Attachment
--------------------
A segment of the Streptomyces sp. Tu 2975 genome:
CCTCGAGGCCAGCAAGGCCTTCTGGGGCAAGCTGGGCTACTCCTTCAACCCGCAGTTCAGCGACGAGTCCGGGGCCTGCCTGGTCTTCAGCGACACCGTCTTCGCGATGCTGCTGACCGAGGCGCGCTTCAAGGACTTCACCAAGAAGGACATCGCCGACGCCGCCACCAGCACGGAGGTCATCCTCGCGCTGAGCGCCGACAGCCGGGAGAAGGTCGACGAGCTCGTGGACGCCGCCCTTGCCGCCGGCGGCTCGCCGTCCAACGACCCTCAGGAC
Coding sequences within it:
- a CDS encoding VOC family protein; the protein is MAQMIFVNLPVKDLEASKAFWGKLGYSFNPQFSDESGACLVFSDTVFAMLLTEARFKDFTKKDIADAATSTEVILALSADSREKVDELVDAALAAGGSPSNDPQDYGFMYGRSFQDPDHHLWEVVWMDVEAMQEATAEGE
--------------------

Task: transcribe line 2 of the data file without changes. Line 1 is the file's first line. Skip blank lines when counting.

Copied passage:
CCTCGAGGCCAGCAAGGCCTTCTGGGGCAAGCTGGGCTACTCCTTCAACCCGCAGTTCAGCGACGAGTCCGGGGCCTGCCTGGTCTTCAGCGACACCGTCTTCGCGATGCTGCTGACCGAGGCGCGCTTCAAGGACTTCACCAAGAAGGACATCGCCGACGCCGCCACCAGCACGGAGGTCATCCTCGCGCTGAGCGCCGACAGCCGGGAGAAGGTCGACGAGCTCGTGGACGCCGCCCTTGCCGCCGGCGGCTCGCCGTCCAACGACCCTCAGGAC